Title: An Investigation of the Air Chamber of Horn Type Loudspeakers
Author: Bob H. Smith
Publication: ASA-J, Vol. 25, No. 2, Pg. 305, Mar-1953
Affiliation: Division of Electrical Engineering, University of California
URL: Cookies Required
Abstract (1): The front air chamber design is treated as a boundary value problem which yields a solution of the wave equation for the general case in which the horn throat enters the air chamber in a circumferentially symmetrical manner.
Abstract (2): The following specific cases are analyzed: (1) the case in which the horn throat enters the air chamber by means of a single orifice, (2) the horn throat enters the air chamber by means of a single annulus of radius [r] and width [w], and (3) the horn throat enters the air chamber in [m] annuli of radii [r1],[r2],...[rm] and widths [w1],[w2],...[wm].
Abstract (3): The analysis reveals that the radial perturbations caused by the horn throat excites higher order modes. At the resonant frequencies of these modes the horn throat pressure becomes zero and the loudspeaker does not radiate. By suitable choice of annulus radii and widths the first [m] modes may be suppressed and the corresponding nulls in the output pressure eliminated.

File: AESP-7258.pdf
Date: Oct-07
Title: A New Methodology for the Acoustic Design of Compression Driver Phase-Plugs with Concentric Annular Channels
Author: Mark Dodd
Affiliation: GP Acoustics, Ltd., Maidstone, UK
Author: Jack Oclee-Brown
Affiliation: GP Acoustics, Ltd., Maidstone, UK
Publication: AES-P No. 7258, Cnv. 123 (Oct-2007)
URL: AES E-Library A New Methodology for the Acoustic Design of Compression Driver Phase-Plugs with Concentric Annular Channels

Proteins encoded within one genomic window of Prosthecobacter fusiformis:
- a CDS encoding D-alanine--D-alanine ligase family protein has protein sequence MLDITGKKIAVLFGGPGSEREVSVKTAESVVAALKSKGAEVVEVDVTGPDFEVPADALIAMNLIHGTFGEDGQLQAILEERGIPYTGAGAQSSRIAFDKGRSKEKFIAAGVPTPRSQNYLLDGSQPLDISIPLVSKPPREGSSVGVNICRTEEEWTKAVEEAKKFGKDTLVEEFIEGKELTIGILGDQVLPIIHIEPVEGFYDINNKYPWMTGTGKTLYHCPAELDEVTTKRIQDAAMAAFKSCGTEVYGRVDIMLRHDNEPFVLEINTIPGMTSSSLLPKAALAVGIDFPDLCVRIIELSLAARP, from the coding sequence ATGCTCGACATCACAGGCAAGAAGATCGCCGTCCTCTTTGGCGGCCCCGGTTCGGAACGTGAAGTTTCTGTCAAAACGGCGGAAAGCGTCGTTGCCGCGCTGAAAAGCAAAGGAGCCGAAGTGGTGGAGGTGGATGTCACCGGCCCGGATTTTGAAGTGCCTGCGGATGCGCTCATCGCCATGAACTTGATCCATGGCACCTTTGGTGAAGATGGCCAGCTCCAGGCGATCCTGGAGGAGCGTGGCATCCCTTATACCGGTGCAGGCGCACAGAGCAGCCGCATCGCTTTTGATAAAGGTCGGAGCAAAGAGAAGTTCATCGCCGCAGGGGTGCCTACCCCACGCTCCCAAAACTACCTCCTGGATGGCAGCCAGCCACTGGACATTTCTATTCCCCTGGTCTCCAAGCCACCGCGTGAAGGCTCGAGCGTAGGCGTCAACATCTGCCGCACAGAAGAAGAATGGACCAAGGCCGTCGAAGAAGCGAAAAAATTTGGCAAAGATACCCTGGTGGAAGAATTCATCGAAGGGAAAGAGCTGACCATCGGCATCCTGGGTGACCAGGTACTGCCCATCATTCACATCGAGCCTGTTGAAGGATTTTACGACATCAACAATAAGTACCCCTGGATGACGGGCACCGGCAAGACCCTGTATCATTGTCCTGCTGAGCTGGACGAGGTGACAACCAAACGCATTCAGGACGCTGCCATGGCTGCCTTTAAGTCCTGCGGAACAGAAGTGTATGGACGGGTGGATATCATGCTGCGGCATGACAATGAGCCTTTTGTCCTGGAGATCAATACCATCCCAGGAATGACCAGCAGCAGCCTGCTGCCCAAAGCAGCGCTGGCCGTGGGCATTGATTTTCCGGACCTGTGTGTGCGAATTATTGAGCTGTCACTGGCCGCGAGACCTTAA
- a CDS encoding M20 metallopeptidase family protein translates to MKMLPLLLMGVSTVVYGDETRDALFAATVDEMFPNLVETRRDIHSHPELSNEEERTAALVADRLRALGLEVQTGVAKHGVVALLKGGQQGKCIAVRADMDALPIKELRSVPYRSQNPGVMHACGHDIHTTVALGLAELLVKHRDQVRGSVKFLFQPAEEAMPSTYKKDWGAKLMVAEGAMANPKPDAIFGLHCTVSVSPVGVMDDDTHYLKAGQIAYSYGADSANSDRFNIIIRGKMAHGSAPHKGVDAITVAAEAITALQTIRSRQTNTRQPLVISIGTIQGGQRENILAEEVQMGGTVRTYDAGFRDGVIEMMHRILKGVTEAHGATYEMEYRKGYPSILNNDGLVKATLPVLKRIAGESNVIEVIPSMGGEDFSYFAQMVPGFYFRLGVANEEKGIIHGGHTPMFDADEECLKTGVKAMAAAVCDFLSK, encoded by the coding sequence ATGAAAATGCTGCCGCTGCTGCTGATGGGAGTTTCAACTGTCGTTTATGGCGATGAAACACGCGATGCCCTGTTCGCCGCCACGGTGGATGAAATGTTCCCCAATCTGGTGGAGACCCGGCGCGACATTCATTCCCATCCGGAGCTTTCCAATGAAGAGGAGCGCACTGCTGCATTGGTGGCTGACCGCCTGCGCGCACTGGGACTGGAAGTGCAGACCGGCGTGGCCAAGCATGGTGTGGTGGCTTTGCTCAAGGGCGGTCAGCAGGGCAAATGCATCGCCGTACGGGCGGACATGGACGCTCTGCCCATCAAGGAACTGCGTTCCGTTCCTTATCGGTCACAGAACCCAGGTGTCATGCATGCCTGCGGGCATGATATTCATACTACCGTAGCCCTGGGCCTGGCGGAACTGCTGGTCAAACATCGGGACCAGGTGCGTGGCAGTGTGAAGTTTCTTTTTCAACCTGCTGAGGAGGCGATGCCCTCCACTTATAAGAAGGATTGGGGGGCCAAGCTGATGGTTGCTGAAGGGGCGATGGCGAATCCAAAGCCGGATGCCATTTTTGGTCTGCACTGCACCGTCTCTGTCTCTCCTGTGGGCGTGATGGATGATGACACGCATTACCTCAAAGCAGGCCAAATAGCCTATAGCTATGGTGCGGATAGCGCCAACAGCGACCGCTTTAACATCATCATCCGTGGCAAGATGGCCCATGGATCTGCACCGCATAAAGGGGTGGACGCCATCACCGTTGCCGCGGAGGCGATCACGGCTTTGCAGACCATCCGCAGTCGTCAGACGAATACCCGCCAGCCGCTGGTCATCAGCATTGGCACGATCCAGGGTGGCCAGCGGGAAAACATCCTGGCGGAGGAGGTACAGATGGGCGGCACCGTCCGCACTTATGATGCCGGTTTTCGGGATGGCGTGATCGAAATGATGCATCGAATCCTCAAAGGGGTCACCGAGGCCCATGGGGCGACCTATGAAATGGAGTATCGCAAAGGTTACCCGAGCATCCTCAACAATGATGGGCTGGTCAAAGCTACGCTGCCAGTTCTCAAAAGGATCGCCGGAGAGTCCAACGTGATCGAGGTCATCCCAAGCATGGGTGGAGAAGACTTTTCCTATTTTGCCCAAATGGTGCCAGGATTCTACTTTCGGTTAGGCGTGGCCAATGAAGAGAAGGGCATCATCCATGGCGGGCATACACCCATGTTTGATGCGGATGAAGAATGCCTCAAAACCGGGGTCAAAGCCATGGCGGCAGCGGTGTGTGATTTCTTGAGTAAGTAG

Abstract(1): In compression drivers a large membrane is coupled to a small horn throat resulting in high efficiency. For this efficiency to be maintained to high frequencies the volume of the resulting cavity, between horn and membrane, must be kept small. Early workers devised a phase-plug to fill most of the cavity volume and connect membrane to horn throat with concentric annular channels of equal length to avoid destructive interference [1].
Abstract(2): Later work, representing the cavity as a flat disc, describes a method of calculating the positions and areas of these annular channels where they exit the cavity, giving least modal excitation, thus avoiding undesirable response irregularities [2]. In this paper the result of applying both the equal path-length and modal approaches to a phase-plug with concentric annular channels coupled to a cavity shaped as a flat disc is further explored.
Abstract (3): The assumption that the cavity may be represented as a flat disc is investigated by comparing its behavior with that of an axially vibrating rigid spherical cap radiating into a curved cavity. It is demonstrated that channel arrangements derived for a flat disc are not optimum for use in a typical compression driver with a curved cavity. A new methodology for calculating the channel positions and areas giving least modal excitation is described.
Abstract (4): The impact of the new approach will be illustrated with a practical design.
 
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I agree with most of the above comments. On a woofer a "phase plug" isn't really a phase plug in the performance sense. The original ussage and the name comes from compression drivers where wavefront phase uniformity is achieved by careful manipulation of the path lengths from all parts of the diaphragm. For woofers there is a bit of high end fashion to it because some classic drivers (the Lowther) had one, so "it must be good".